Learning is what most adults will do for a living in the 21st century.
The proliferation of books and consultants ready to prep candidates for the traditional interview process has many employers working on getting away from the “usual” questions. Ask any candidate worth his or her salt what her greatest weakness is, and you’re likely to get a response that goes something like this:
“I sometimes struggle with getting too involved in my work. I have to force myself to take time off and relax occasionally.” Surely a weakness any potential employer could live with.
With traditional interview questions becoming stale, many recruiters believe that behavioral-based interviewing (BBI) is the key to predicting how a candidate would perform on the job and fit into the organization. The driving concept behind BBI is that past behavior is the best predictor of future behavior.
BBI has been around since the late 1970’s. Industrial psychologists studied the effectiveness of traditional interviews and concluded that they aren’t very effective in predicting a candidate’s ability to do a job. The questions are often hypothetical. Job candidates end up giving hypothetical answers that sound great but aren’t a true representation of what they would do in real work situations.
An example of a traditional question might be: “How would you address an angry customer?” It isn’t difficult to figure out what the interviewer probably wants to hear, so candidates end up saying something like, “I would politely ask them to tell me the problem, then I would offer my assistance in solving the problem.” That doesn’t sound too bad, but it doesn’t represent what someone would “actually do” in that situation.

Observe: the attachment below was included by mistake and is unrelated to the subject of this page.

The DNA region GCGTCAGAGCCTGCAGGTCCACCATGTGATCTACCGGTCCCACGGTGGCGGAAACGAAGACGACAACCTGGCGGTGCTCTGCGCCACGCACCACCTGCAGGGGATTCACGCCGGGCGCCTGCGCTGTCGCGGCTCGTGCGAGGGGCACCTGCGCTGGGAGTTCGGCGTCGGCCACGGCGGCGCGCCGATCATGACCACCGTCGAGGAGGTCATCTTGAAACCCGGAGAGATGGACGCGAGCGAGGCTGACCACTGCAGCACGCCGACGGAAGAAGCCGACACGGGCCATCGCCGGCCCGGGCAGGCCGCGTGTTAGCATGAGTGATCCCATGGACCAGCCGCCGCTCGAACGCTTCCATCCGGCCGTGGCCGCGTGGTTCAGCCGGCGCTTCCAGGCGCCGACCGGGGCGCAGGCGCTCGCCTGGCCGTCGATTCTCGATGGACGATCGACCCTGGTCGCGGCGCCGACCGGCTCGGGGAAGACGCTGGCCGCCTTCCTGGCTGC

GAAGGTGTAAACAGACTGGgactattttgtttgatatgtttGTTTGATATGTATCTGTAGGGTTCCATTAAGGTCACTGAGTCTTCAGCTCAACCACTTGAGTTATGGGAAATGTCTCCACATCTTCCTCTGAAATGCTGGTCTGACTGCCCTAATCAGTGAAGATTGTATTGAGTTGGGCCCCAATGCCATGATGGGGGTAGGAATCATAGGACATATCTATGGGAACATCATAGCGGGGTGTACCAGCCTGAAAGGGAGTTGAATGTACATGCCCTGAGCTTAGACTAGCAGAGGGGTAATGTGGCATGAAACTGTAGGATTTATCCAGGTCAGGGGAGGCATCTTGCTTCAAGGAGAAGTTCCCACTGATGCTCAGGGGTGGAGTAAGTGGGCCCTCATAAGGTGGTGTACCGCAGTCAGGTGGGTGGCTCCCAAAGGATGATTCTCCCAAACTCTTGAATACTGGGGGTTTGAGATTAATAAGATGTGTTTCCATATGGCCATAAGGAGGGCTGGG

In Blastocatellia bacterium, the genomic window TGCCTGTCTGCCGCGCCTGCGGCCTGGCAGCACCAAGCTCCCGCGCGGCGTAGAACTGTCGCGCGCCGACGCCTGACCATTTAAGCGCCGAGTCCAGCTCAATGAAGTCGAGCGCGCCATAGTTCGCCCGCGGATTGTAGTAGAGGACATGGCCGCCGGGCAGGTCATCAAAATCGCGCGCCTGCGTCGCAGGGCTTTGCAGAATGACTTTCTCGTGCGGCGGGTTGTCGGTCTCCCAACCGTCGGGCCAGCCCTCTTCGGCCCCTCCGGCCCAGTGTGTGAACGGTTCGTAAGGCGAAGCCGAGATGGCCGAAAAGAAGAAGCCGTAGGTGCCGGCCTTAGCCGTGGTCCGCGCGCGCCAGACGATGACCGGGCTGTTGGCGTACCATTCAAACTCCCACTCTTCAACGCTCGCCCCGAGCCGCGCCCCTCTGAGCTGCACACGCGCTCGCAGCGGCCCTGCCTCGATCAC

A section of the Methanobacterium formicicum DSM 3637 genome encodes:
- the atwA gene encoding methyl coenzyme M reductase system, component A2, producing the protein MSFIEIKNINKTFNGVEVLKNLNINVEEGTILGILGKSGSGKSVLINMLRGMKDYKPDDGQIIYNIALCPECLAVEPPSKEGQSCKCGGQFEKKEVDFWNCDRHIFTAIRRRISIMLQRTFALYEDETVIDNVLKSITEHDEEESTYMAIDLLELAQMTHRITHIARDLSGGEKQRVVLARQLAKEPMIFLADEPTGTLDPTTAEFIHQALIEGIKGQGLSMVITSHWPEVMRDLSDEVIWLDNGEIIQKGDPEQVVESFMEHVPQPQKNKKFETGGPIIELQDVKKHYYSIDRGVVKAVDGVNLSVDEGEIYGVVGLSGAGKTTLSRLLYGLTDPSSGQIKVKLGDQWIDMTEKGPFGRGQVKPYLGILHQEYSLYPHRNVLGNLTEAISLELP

The primary difference between traditional and behavioral based interviewing is that traditional interviewing asks generalized questions such as, “What motivates you to put forth your greatest effort?” while BBI asks for specific examples from the recent past, such as: “Give me an example of a time recently when you needed to adjust quickly. What did you do and how did it turn out?”
Next: How to handle the BBI. Structure your answers for maximum impact in your next interview.
2 thoughts on “Behavior-Based Interviewing (Part 1)”
[…] over your resume and your accomplishments. Plan out some of the answers or themes you want to develop during the interview. Review the job posting; prepare some ideas […]
[…] that allow a candidate to answer theoretically instead of providing examples of past behavior. Behavior-based interviewing solves some of that problem by changing questions from “How would you handle this issue” to […]